Linux Review 3- PCLinuxOS 2007

PCLinuxOS 2007
PCLinuxOS has always been criticized for shoving to much software onto it's users. That is evident, as I could find anything I want for day to day use in the menu. There is tools for CD burning, the popular, and powerful Open Office Office Suite, The GIMP(v2.3), and many others. Installing was speedy and quick, taking only a minor 10 minutes on my dual-core system. The OS was also very usable in LiveCD mode, and it was quick and speedy in my opinion. You need to manually configure your time zone, keyboard, and network interface before you actually get into the desktop, which I found odd, and you also have to go through a login process, which has a guest account and a root account. You login with passwords, guest for guest and root for root, and they give it to you at the top-left of the screen, but I just thought it would make it take longer. The installed is called Drak-Live Enhanced, and the graphic is a PCLOS Icon with a witch's hat. Further on when installing the boot loader, it is a PCLOS Icon with a hat and it shows an LCD screen with the longer PCLOS icon, which I wish I had.

Updating takes quite a while, using the 2007 version in 2008 probably should be discouraged. Why? There are 538 packages to download, and some others to remove, or some to do other things to. Looking at the summary it said "76 MB will be used, and 616 MB will be downloaded", at least I can write my review while I download it.

The large bar at the bottom made me feel cramped, so I changed it to "tiny" I still feel cramped on the 1024x768 resolution and I wish I could turn it up to 1280x1024 so it is less cramped, but I need to install video card drivers. The blue theme with KDE is my favorite theme so far, it really is easy on your eyes and it is bright and easy to read. The start menu resembles a Windos start menu, it works well, and you can find everything in there.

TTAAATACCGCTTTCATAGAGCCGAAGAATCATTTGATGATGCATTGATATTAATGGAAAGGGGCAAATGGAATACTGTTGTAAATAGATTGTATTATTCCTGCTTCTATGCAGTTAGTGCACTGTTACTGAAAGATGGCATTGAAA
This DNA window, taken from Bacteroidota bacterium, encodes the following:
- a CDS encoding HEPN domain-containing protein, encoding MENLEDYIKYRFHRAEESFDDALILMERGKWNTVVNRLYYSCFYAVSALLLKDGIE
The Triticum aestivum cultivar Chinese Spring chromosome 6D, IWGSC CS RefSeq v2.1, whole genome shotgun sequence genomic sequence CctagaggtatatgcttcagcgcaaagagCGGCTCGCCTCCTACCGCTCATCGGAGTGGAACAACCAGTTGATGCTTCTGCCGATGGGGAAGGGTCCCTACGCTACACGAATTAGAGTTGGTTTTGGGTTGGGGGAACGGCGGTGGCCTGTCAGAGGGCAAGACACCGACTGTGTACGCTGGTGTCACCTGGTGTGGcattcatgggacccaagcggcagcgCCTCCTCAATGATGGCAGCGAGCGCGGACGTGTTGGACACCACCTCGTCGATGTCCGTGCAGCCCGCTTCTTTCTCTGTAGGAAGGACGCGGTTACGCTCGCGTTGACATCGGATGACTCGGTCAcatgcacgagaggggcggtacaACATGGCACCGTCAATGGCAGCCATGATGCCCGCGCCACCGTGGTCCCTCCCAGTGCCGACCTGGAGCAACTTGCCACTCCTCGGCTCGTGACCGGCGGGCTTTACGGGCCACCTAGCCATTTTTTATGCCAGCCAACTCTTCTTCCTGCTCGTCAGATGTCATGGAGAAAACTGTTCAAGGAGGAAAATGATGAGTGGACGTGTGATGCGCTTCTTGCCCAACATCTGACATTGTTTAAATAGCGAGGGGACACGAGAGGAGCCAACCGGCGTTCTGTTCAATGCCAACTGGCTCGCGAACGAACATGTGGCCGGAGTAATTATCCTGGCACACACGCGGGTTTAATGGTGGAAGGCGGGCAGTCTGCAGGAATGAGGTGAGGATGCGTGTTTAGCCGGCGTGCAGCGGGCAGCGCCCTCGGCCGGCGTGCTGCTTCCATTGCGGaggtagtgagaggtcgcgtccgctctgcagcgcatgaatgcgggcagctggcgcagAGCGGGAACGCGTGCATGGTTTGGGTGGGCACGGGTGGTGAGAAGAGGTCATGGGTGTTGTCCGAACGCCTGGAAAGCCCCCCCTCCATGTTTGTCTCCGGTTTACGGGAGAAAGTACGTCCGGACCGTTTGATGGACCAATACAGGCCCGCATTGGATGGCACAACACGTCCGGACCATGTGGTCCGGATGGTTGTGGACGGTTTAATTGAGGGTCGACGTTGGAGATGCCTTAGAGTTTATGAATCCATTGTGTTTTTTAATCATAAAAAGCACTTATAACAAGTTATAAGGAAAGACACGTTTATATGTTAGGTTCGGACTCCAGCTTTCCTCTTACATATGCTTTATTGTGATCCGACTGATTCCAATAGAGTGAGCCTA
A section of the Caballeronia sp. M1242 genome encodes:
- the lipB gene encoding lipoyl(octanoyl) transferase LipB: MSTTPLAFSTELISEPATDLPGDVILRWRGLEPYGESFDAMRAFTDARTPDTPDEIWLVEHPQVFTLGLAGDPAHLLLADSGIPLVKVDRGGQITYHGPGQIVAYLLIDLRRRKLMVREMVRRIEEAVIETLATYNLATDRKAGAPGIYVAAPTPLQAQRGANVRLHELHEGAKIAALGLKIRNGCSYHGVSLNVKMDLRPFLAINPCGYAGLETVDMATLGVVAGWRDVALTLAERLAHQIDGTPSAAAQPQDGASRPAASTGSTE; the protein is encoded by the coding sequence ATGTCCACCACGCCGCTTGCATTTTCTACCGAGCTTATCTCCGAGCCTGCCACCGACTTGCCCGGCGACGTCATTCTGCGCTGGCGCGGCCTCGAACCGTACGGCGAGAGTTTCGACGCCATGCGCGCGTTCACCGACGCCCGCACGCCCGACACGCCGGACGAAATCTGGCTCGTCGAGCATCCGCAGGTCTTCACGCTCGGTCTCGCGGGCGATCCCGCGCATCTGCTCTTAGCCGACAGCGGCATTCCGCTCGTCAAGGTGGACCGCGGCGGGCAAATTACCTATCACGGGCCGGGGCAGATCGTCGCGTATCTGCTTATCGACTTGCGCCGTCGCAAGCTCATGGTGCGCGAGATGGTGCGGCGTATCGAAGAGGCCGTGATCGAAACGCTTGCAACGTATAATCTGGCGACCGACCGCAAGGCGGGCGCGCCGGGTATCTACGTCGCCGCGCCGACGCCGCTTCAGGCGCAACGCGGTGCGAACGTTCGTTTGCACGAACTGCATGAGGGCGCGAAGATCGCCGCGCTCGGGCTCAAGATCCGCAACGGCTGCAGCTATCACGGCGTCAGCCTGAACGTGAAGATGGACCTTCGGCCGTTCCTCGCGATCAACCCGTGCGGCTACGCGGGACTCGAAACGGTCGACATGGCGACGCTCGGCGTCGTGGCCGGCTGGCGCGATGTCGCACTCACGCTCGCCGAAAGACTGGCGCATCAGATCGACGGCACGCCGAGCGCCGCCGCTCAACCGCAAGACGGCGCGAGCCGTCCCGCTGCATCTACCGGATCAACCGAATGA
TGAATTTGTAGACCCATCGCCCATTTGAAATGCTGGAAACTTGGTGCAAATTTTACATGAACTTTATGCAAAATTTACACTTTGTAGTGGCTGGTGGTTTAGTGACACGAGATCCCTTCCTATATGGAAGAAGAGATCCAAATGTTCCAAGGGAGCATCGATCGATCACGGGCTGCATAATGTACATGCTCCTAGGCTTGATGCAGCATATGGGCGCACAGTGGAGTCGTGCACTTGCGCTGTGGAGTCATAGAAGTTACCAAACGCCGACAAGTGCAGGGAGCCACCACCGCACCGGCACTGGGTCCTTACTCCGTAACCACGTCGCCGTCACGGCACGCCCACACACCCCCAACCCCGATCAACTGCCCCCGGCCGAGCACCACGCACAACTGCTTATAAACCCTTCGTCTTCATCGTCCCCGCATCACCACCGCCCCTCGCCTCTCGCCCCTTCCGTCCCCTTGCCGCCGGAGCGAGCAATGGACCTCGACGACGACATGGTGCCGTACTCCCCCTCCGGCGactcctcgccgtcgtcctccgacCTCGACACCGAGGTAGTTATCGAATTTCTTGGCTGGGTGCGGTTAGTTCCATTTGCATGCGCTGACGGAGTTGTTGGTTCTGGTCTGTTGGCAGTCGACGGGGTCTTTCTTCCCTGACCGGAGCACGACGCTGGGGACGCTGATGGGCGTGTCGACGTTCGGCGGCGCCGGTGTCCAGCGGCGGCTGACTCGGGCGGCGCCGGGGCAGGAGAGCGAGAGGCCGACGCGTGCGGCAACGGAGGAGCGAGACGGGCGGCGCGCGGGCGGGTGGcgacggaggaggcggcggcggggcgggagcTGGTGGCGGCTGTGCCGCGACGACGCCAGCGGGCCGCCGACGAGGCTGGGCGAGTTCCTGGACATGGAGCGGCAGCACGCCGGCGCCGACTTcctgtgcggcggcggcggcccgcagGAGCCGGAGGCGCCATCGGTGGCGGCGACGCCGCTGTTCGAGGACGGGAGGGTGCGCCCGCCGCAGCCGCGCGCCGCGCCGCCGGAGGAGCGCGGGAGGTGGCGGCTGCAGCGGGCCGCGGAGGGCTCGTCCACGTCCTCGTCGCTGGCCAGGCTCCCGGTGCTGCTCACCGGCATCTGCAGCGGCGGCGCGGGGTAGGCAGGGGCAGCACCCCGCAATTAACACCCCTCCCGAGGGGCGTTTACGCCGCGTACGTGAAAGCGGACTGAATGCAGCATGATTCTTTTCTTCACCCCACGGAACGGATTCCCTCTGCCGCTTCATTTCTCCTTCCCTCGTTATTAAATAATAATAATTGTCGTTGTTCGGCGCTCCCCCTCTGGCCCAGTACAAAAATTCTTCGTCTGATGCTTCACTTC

Something unique with PCLinuxOS is that it comes with proprietary software, such as Flash player and Sun Java. The versions of these two programs are 9 and 6 respectively. It also comes with tools such as MPlayer for playback of MP3's and Windows Media files.

After installing the proprietary NVidia drivers from synaptic, you get a nice looking NVidia Splash screen before you log in. You are also enabled to use Compiz Fusion, the 3D desktop program, and with Compiz enabled it looks very good, although I couldn't actually get the cube to turn by dragging a window, you can still make it do that by pushing CTRL+ALT+left arrow/right arrow. You also get a better resolution, I now have a true 1024x768 so It isn't so cramped, and I have full usability. It feels much better now.

If you are switching from Windos, this OS is a great choice, sure there is some setting up required, and there will be some updates, but this OS is stable, and is full of software you'd need. There will be a learning curve, but you had that with Windos anyway. If your considering switching, this is a great choice, It even looks like Windos.

The Compiz Fusion Effects are really cool, the 3DCube is on, I found the configure tool in the start menu and now it is snowing on my desktop. I also tried the Draw Fire feature, and the water effects feature, both are very well rendered and blend in nicely. I played a combat flight simulator called GL-117. With NVidia drivers enabling OpenGL, it looked great, and it achieved around 40-45 fps. This is an outstanding OS that I would defiantly use for stuff like Word and Web and it would probably make a good system rescue CD if it weren't for high requirements. PCLinuxOS is a Linux OS that needs a pretty good system. Looking at KSysGuard it shows me that 600MB of my Memory is being used, and there is 97 processes running. That's where it needs a good system. The require for proprietary drivers for a good system and effects is annoying, could NVidia or ATI make open-source drivers, or can they let the drivers be included in major distributions, or even the small distributions that not many have heard about? Downloading drivers from their website requires that you install them from the command line, new Linux users probably will not know how to do that. I wouldn't have been able to do it if it weren't for the drivers being included in the repositories, and Synaptic.

This distribution is on the top of the list at DistroWatch, and I believe it deserves it. It is easy to use and fast, and it would work great for a Win-Lin switcher. It deserves a 4.5/5, just I wish it weren't so cramped(Resolution Wise).

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